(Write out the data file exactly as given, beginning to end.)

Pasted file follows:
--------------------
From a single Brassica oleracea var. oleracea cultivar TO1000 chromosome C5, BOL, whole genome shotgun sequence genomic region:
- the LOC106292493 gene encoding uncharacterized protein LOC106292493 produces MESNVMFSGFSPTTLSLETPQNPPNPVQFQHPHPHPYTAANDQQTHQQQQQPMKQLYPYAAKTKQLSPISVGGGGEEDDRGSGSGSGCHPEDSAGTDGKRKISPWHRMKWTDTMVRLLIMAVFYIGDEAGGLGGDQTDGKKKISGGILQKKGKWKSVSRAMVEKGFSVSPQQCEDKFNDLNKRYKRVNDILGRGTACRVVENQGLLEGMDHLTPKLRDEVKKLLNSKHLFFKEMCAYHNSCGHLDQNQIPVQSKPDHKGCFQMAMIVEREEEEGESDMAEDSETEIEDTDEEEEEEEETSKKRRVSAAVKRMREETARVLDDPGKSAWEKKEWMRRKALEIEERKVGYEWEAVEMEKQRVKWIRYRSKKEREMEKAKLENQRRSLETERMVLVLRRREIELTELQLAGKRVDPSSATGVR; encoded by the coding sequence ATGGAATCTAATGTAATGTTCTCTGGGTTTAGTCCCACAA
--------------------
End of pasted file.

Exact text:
From a single Brassica oleracea var. oleracea cultivar TO1000 chromosome C5, BOL, whole genome shotgun sequence genomic region:
- the LOC106292493 gene encoding uncharacterized protein LOC106292493 produces MESNVMFSGFSPTTLSLETPQNPPNPVQFQHPHPHPYTAANDQQTHQQQQQPMKQLYPYAAKTKQLSPISVGGGGEEDDRGSGSGSGCHPEDSAGTDGKRKISPWHRMKWTDTMVRLLIMAVFYIGDEAGGLGGDQTDGKKKISGGILQKKGKWKSVSRAMVEKGFSVSPQQCEDKFNDLNKRYKRVNDILGRGTACRVVENQGLLEGMDHLTPKLRDEVKKLLNSKHLFFKEMCAYHNSCGHLDQNQIPVQSKPDHKGCFQMAMIVEREEEEGESDMAEDSETEIEDTDEEEEEEEETSKKRRVSAAVKRMREETARVLDDPGKSAWEKKEWMRRKALEIEERKVGYEWEAVEMEKQRVKWIRYRSKKEREMEKAKLENQRRSLETERMVLVLRRREIELTELQLAGKRVDPSSATGVR; encoded by the coding sequence ATGGAATCTAATGTAATGTTCTCTGGGTTTAGTCCCACAA